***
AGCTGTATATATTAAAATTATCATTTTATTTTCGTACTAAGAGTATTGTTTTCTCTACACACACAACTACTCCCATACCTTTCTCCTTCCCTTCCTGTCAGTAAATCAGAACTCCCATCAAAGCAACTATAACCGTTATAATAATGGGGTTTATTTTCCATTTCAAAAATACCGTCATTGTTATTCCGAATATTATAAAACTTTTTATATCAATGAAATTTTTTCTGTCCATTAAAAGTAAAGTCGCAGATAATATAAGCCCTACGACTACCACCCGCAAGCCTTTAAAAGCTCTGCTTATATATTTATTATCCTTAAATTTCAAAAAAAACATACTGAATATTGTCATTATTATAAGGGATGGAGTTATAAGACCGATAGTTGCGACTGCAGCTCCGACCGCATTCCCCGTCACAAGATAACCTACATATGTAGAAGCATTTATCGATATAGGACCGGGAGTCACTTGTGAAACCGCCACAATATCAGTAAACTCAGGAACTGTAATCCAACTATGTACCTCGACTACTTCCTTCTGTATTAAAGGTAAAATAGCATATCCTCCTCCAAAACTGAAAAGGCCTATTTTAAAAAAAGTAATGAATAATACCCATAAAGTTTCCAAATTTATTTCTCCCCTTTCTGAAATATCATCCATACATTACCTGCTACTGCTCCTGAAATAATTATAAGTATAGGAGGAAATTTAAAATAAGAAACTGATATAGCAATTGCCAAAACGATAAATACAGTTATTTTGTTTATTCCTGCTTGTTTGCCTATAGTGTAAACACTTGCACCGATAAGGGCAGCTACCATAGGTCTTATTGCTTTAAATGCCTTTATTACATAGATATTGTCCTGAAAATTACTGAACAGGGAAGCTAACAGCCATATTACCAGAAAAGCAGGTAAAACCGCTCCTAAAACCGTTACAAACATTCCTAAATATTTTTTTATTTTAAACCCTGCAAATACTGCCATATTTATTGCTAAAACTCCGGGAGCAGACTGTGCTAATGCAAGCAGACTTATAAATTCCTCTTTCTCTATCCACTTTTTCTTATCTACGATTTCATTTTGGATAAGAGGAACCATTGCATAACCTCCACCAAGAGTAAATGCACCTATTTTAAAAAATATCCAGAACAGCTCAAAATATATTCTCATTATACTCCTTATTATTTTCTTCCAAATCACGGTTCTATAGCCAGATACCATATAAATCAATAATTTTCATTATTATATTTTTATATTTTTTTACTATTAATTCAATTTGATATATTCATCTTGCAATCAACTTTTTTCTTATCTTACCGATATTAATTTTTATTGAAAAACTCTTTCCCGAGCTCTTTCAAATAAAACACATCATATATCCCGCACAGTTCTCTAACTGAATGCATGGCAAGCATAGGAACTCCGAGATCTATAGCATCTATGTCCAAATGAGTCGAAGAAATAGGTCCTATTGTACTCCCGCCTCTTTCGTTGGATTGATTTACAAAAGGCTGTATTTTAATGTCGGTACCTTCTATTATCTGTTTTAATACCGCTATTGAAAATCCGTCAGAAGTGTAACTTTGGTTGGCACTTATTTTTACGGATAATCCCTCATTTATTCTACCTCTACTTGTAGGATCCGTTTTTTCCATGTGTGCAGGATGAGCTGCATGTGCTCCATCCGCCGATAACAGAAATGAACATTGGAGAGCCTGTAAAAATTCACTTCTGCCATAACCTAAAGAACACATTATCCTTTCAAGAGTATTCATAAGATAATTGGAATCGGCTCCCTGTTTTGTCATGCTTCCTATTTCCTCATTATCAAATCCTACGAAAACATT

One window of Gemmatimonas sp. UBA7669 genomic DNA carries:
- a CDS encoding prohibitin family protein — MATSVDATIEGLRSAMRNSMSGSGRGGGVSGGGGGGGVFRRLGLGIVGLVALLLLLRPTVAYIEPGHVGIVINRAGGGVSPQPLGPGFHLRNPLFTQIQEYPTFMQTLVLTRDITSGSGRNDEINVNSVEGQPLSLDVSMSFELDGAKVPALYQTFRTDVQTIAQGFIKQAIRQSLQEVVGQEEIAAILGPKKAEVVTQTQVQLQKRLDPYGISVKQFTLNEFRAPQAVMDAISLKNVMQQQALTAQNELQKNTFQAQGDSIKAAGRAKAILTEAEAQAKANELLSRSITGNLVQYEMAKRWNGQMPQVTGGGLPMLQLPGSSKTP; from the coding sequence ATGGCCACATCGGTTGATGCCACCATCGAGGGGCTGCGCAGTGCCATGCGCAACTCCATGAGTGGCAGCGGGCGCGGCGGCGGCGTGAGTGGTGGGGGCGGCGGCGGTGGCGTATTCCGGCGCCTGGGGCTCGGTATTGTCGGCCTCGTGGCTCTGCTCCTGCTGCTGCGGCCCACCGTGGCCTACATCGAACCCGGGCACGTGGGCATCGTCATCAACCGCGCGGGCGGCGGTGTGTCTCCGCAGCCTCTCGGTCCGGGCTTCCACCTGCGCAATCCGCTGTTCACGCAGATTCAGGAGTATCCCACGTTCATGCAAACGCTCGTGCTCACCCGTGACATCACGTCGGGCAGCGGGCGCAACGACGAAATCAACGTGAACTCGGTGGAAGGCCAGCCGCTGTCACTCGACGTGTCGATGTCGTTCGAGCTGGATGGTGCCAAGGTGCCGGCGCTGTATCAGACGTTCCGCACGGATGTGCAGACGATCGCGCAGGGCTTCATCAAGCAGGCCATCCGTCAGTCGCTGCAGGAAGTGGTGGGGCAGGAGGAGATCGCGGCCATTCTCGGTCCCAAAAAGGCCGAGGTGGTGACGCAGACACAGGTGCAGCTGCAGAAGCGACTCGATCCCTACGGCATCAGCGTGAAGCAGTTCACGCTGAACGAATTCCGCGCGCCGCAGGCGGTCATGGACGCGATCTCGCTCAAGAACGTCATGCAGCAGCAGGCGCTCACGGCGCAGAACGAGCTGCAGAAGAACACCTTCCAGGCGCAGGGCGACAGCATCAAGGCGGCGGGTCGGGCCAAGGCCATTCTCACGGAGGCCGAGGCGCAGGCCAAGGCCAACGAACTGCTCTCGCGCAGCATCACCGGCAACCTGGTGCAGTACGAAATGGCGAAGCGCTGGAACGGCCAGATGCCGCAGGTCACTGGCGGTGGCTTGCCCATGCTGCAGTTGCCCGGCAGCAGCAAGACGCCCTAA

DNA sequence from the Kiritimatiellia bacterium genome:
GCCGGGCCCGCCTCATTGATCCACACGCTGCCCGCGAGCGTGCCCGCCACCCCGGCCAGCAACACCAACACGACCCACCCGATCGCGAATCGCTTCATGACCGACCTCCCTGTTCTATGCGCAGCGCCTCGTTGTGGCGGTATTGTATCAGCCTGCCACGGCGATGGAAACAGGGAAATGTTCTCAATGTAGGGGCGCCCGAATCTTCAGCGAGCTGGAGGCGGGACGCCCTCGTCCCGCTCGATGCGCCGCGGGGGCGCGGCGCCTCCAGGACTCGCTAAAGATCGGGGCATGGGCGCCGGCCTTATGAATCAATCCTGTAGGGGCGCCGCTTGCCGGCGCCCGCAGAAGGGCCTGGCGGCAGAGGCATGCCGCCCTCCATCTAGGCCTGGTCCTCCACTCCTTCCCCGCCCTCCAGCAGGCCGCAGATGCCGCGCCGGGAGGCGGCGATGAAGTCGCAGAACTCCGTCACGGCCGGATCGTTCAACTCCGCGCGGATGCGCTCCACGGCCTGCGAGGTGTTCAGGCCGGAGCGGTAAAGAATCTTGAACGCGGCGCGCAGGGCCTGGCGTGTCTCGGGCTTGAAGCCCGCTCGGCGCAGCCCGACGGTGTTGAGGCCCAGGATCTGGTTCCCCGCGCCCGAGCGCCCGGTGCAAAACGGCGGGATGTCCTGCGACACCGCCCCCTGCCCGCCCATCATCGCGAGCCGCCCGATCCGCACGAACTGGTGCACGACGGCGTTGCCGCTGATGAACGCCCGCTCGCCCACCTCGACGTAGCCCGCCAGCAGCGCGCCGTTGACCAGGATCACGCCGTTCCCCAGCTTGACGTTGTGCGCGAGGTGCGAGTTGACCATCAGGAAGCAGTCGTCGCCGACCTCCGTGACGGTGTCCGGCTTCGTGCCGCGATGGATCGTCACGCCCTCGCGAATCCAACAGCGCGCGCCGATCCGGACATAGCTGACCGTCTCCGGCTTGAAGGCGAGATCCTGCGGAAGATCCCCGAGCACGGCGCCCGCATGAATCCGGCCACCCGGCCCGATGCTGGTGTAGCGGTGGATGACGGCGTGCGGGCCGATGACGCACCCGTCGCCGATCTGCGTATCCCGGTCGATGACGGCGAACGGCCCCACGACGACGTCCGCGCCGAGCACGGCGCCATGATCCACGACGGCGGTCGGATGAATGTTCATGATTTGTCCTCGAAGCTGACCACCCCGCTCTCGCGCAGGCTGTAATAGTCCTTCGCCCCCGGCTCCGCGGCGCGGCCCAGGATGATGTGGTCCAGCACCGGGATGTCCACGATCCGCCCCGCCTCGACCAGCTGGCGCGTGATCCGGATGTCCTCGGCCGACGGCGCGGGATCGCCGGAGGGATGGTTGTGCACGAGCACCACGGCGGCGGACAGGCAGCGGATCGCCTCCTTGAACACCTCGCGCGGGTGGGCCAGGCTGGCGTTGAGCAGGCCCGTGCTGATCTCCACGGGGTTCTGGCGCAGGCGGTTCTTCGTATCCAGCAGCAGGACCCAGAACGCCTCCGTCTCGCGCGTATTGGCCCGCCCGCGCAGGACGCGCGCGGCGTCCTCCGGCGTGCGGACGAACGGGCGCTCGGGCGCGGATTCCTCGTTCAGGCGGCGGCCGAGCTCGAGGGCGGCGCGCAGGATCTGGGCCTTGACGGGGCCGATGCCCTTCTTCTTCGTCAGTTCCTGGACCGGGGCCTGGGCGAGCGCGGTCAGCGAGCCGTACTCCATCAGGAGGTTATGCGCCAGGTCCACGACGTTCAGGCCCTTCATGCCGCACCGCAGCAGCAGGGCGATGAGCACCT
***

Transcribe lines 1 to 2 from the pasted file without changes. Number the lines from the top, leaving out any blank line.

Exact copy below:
AGCTGTATATATTAAAATTATCATTTTATTTTCGTACTAAGAGTATTGTTTTCTCTACACACACAACTACTCCCATACCTTTCTCCTTCCCTTCCTGTCAGTAAATCAGAACTCCCATCAAAGCAACTATAACCGTTATAATAATGGGGTTTATTTTCCATTTCAAAAATACCGTCATTGTTATTCCGAATATTATAAAACTTTTTATATCAATGAAATTTTTTCTGTCCATTAAAAGTAAAGTCGCAGATAATATAAGCCCTACGACTACCACCCGCAAGCCTTTAAAAGCTCTGCTTATATATTTATTATCCTTAAATTTCAAAAAAAACATACTGAATATTGTCATTATTATAAGGGATGGAGTTATAAGACCGATAGTTGCGACTGCAGCTCCGACCGCATTCCCCGTCACAAGATAACCTACATATGTAGAAGCATTTATCGATATAGGACCGGGAGTCACTTGTGAAACCGCCACAATATCAGTAAACTCAGGAACTGTAATCCAACTATGTACCTCGACTACTTCCTTCTGTATTAAAGGTAAAATAGCATATCCTCCTCCAAAACTGAAAAGGCCTATTTTAAAAAAAGTAATGAATAATACCCATAAAGTTTCCAAATTTATTTCTCCCCTTTCTGAAATATCATCCATACATTACCTGCTACTGCTCCTGAAATAATTATAAGTATAGGAGGAAATTTAAAATAAGAAACTGATATAGCAATTGCCAAAACGATAAATACAGTTATTTTGTTTATTCCTGCTTGTTTGCCTATAGTGTAAACACTTGCACCGATAAGGGCAGCTACCATAGGTCTTATTGCTTTAAATGCCTTTATTACATAGATATTGTCCTGAAAATTACTGAACAGGGAAGCTAACAGCCATATTACCAGAAAAGCAGGTAAAACCGCTCCTAAAACCGTTACAAACATTCCTAAATATTTTTTTATTTTAAACCCTGCAAATACTGCCATATTTATTGCTAAAACTCCGGGAGCAGACTGTGCTAATGCAAGCAGACTTATAAATTCCTCTTTCTCTATCCACTTTTTCTTATCTACGATTTCATTTTGGATAAGAGGAACCATTGCATAACCTCCACCAAGAGTAAATGCACCTATTTTAAAAAATATCCAGAACAGCTCAAAATATATTCTCATTATACTCCTTATTATTTTCTTCCAAATCACGGTTCTATAGCCAGATACCATATAAATCAATAATTTTCATTATTATATTTTTATATTTTTTTACTATTAATTCAATTTGATATATTCATCTTGCAATCAACTTTTTTCTTATCTTACCGATATTAATTTTTATTGAAAAACTCTTTCCCGAGCTCTTTCAAATAAAACACATCATATATCCCGCACAGTTCTCTAACTGAATGCATGGCAAGCATAGGAACTCCGAGATCTATAGCATCTATGTCCAAATGAGTCGAAGAAATAGGTCCTATTGTACTCCCGCCTCTTTCGTTGGATTGATTTACAAAAGGCTGTATTTTAATGTCGGTACCTTCTATTATCTGTTTTAATACCGCTATTGAAAATCCGTCAGAAGTGTAACTTTGGTTGGCACTTATTTTTACGGATAATCCCTCATTTATTCTACCTCTACTTGTAGGATCCGTTTTTTCCATGTGTGCAGGATGAGCTGCATGTGCTCCATCCGCCGATAACAGAAATGAACATTGGAGAGCCTGTAAAAATTCACTTCTGCCATAACCTAAAGAACACATTATCCTTTCAAGAGTATTCATAAGATAATTGGAATCGGCTCCCTGTTTTGTCATGCTTCCTATTTCCTCATTATCAAATCCTACGAAAACATT

One window of Gemmatimonas sp. UBA7669 genomic DNA carries: